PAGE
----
What China's spy balloon reveals about Chinese and U.S. espionage and diplomacy

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Biden congratulates fighter pilots for taking down a Chinese balloon off the east coast after it spent several days flying over the US. (Andrew Caballero-Reynolds/AFP via Getty Images)
Biden congratulates fighter pilots for taking down a Chinese balloon off the east coast after it spent several days flying over the US. (Andrew Caballero-Reynolds/AFP via Getty Images)

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Suddenly, the military is shooting down more foreign objects out of U.S. airspace.

But the one that matters the most for now is the first and biggest: China’s spy balloon.

"This is a real breach of the rules. Yes, we all spy on each other. But there are rules of engagement in international politics that in the realm of competition, keeps us all safe," Oriana Skylar Mastro says.

"These are things that are unacceptable."

China's spy balloon gives us a rare glimpse into spycraft between the U.S. and China. What have we learned?

Today, On Point: The U.S., China, and eyes in the sky.


Oriana Skylar Mastro, fellow at Stanford University’s Freeman Spogli Institute for International Studies. Non-resident senior fellow at American Enterprise Institute. Author of The Costs of Conversation: Obstacle to Peace Talks in Wartime. (@osmastro)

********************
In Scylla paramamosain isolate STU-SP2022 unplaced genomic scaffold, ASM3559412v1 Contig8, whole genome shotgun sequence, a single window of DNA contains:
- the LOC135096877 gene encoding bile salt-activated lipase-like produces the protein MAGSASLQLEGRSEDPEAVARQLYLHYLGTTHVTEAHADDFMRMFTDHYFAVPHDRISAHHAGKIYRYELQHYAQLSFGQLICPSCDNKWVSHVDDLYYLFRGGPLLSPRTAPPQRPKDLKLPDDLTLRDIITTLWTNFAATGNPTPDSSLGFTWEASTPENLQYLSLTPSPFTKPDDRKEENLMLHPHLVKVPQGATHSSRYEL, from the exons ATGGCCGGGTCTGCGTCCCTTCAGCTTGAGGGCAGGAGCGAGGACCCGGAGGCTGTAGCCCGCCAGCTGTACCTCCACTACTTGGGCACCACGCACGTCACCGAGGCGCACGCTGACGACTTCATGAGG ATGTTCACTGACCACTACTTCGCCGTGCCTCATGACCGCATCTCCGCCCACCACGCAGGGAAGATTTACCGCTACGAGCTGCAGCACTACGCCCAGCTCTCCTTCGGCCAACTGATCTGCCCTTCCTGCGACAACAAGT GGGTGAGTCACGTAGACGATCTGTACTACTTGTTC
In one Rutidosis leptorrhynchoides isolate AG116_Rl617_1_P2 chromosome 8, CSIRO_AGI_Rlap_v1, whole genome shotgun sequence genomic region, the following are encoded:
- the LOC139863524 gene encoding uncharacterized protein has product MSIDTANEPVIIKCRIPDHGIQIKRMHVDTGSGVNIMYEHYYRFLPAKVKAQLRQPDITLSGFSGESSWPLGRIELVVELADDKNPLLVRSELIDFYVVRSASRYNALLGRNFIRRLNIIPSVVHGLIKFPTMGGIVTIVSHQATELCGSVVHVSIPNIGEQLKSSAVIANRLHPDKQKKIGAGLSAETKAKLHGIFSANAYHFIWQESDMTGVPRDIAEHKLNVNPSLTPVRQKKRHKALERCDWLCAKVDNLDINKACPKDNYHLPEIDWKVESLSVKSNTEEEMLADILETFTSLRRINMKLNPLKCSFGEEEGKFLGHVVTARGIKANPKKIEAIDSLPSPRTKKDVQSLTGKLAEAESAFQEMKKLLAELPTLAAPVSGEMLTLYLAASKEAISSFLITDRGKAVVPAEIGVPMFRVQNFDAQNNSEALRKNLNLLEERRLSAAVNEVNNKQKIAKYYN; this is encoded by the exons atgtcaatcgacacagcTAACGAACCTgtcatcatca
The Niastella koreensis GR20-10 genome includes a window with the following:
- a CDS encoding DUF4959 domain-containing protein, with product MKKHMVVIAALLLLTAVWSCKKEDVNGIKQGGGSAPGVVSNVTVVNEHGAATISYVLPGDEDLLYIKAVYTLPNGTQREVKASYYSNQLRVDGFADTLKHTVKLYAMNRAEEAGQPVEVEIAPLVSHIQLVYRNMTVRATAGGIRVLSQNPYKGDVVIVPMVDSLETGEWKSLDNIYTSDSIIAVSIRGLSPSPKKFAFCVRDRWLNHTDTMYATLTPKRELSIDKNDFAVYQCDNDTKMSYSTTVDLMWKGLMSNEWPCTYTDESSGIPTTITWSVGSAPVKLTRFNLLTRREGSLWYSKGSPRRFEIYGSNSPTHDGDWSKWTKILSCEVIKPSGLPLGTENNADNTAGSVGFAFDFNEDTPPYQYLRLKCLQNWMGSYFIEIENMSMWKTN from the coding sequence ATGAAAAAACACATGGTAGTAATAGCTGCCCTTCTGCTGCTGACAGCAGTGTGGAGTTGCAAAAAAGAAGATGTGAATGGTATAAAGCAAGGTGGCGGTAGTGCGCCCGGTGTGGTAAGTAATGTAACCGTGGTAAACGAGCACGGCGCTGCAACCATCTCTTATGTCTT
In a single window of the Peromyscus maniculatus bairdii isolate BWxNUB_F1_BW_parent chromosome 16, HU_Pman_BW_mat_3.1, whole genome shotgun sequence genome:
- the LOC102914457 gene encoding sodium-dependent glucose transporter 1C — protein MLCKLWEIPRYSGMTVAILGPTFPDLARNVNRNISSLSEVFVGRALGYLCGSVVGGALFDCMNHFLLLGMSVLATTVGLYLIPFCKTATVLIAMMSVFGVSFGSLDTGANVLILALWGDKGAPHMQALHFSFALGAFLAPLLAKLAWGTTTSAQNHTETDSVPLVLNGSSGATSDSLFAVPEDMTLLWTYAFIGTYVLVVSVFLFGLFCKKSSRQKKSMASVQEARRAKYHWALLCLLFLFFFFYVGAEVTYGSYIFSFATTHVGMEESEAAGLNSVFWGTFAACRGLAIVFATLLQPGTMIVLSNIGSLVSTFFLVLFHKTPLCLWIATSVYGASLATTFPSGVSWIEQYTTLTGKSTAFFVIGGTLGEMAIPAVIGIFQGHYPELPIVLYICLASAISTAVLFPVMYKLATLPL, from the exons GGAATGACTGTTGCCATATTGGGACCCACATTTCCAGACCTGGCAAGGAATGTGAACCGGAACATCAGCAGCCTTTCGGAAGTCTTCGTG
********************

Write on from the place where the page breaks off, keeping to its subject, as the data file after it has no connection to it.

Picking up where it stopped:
Susan Shirk, chair of the 21st Century China Center at UC San Diego and author of the new book, Overreach: How China Derailed Its Peaceful Rise. (@SusanShirk1)

Also Featured

Jamey Jacob, director of the Unmanned Systems Research Institute at Oklahoma State.

Tong Zhao, senior fellow at the Carnegie Endowment for International Peace in Beijing. (@zhaot2005)

Interview Highlights

On China's surveillance balloon

Oriana Skylar Mastro: "I'm supposed to be an expert on these things, but there's a lot about these incidents that is really confusing. On one hand, I can't quickly say that these are Chinese surveillance objects. They were of a different size, smaller. They were flying at a different altitude, much lower. So it's possible that this is something that is completely independent of the Chinese surveillance balloon.

"On the other hand, one of the alternative hypotheses is this could potentially be a commercial asset. Just like commercial entities have their own satellites. They might also have their own high-altitude balloons. But then it's confusing to me why, if the United States shot down, for example, some sort of Google platform, that Google wouldn't have come out and said something about it. So, the fact that it's still unknown after so many days suggests to me that it must be some sort of diplomatically sensitive issue."

On shooting down these surveillance balloons

Oriana Skylar Mastro: "My assessment of this, and I don't want to give too much sort of fodder to the Chinese who are trying to say that the U.S. response is driven by domestic political reasons. The United States is concerned about these surveillance balloons largely because of national security. But I do think the other objects, potentially the reaction could have been driven by the fact that the American people are now very focused on the idea that there are objects in the airspace that potentially the United States is not tracking and is not dealing with.

"And so given that the Biden administration might have felt compelled to take some more aggressive action to clear that airspace, to show the American people that they have this under control, or it's possible that they are extremely dangerous items. But then we would question why the Biden administration hasn't clarified that at this point."

Did the United States change radar monitoring protocols over that area of U.S. airspace following the shooting down of the first balloon earlier this month?